A Shooting at Historic Charleston AME Church—9 dead

9 African-American victims were killed in Charleston on Wednesday night after a fatal church shooting by a white gunman who officials have recently named as Dylann Storm Roof.

 The shooting took place during a prayer meeting at the historic Emanuel AME Church. The suspect allegedly attended an hour of the meeting before shooting the individuals at around 9pm. Eight church-goers were already dead at the scene when authorities arrived, and two more were taken to the hospital where one later died. One of the victims was the pastor of the church, Reverend/Senator Clementa Pinckney. Another victim has been identified as Goose Creek High School girls track and field coach Sharonda Coleman-Singleton. Although none of the other victims have been named, 6 women and 3 men were amongst the fatally shot. Fox 2 New reports that the victim that survived the incident said that Roof left her alive so that she could say what happened. 

The suspect, Dylann Storm Roof, is currently wanted by the police. Police have described him as being 21 years old and 5'9” with a slender build. He also has sandy blond hair in a bowl cut style. These images released in a flier from the police were taken from security footage. The flier also shows the black Hyundai sedan belonging the the suspect that was his alleged escape vehicle.

 A reward to be announced later on Thursday will be given to anyone who can provide information leading to the arrest of the shooter.

In addition to serving as the church's pastor, one of the victims, Reverend Clementa Pinckney was also politician. He spent his last day campaigning with Democratic candidate, Hilary Clinton. The church's website says, “Rev. Pinckney was elected to the South Carolina House of Representatives in 1996 at the age of twenty-three. In 2000, he was elected to the State Senate at the age of twenty-seven. He is one of the youngest persons and the youngest African-American in South Carolina to be elected to the State Legislature.” Pinckney was still representing the 45th district in the Senate at the time of his death. Amongst the bereaved are his wife Jennifer and their two children, Eliana and Malana.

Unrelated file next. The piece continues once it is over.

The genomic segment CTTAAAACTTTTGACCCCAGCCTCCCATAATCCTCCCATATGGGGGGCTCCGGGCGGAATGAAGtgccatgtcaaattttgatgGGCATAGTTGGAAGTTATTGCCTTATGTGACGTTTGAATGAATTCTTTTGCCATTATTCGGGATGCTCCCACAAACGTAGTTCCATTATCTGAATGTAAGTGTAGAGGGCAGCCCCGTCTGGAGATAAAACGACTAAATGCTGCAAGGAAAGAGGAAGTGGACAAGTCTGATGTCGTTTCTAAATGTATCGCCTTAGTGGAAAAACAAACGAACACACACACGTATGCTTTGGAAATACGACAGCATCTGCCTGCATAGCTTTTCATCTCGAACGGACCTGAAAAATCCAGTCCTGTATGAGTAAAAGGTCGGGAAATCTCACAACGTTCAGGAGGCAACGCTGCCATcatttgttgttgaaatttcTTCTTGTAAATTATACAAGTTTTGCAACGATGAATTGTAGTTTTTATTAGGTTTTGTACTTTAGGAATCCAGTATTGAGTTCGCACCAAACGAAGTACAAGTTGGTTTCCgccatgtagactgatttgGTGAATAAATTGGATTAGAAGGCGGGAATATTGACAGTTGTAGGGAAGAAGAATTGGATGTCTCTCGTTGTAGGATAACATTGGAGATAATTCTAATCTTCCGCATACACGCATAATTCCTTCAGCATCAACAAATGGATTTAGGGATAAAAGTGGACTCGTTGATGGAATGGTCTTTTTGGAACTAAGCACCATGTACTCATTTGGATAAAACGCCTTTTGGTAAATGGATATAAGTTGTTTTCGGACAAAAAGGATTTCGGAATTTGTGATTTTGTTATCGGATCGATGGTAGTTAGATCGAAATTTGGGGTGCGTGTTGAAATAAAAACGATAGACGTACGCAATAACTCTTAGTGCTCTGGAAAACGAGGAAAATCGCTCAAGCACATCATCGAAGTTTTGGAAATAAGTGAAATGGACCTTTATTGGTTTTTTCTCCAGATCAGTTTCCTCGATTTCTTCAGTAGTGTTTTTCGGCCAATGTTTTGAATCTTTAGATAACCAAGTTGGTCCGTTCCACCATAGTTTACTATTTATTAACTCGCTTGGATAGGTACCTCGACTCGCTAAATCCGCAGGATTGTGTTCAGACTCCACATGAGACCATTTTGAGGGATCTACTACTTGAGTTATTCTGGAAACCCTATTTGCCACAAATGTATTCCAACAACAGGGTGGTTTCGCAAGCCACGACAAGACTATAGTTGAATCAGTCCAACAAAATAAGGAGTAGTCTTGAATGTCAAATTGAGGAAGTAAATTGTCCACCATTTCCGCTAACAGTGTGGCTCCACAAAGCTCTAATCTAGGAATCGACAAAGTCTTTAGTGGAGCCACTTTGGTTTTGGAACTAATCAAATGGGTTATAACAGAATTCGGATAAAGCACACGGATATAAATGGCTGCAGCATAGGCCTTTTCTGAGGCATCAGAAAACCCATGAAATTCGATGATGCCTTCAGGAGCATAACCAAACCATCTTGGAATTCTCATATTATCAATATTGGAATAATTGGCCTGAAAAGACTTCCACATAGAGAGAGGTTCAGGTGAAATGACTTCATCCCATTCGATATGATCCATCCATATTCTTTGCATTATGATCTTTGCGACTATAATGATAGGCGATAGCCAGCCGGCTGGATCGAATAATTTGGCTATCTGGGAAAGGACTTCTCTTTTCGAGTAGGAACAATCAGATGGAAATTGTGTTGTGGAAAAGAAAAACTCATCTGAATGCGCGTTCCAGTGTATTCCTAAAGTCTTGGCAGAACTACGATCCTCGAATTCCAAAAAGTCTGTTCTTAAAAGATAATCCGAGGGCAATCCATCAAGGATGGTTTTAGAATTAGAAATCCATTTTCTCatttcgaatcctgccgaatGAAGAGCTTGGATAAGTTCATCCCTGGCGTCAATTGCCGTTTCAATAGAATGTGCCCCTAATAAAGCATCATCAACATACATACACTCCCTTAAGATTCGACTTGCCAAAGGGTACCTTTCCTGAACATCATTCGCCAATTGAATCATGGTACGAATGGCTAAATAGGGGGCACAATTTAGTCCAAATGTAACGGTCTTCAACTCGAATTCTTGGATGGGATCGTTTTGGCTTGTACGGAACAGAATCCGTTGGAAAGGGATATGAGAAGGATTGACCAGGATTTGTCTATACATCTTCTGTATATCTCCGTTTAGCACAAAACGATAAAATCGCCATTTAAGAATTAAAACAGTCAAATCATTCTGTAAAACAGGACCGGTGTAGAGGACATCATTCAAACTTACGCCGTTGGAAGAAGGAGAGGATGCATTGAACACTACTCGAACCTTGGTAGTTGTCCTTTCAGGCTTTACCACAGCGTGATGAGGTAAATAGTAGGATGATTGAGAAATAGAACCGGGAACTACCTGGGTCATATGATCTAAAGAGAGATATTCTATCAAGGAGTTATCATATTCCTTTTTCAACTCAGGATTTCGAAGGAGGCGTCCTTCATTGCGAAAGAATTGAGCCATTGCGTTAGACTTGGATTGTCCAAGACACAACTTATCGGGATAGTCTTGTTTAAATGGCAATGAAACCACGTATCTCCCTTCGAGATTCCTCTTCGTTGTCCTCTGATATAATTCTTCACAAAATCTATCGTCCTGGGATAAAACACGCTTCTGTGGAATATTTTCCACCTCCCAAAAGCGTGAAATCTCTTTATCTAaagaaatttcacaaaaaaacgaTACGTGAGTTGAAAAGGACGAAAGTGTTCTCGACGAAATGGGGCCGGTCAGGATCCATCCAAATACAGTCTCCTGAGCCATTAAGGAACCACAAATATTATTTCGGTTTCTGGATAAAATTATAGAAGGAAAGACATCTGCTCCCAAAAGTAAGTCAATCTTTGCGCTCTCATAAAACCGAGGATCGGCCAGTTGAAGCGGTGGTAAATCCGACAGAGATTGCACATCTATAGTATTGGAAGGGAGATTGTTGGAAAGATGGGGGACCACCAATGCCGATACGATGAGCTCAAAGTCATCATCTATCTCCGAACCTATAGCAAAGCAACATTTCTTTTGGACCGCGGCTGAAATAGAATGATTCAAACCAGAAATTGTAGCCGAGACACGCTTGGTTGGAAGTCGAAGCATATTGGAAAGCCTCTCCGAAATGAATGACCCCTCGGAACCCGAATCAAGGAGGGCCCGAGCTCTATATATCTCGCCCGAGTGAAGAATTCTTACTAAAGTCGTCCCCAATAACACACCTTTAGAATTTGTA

Emanuel African Methodist Episcopal Church is known for its historic roots. One of the church's founders, Denmark Vessey began organizing a major slave uprising in 1821 in Charleston, but the plan was later discovered in 1822, causing it to never take place. Black churches were later outlawed in 1834, so the congregation moved worship underground until the ban was lifted in 1865 after the Civil War. Throughout its expansive history, the church has had visits from many prominent African American leaders such as Booker T. Washington (1909) and Martin Luther King, Jr. (1962).

In a press conference held by the police after the shooting, South Carolina Police Chief Gregory Mullen said, "There is absolutely no doubt in my mind that this was a hate crime." At the same conference, Charleston Mayor Joe Riley agreed saying, “The only reason someone could walk into a church and shoot people praying is out of hate. It is the most dastardly act that one could possibly imagine.” A hate crime investigation has been launched by the Department of Justice, FBI and US Attorney's Office.

-Matré Grant
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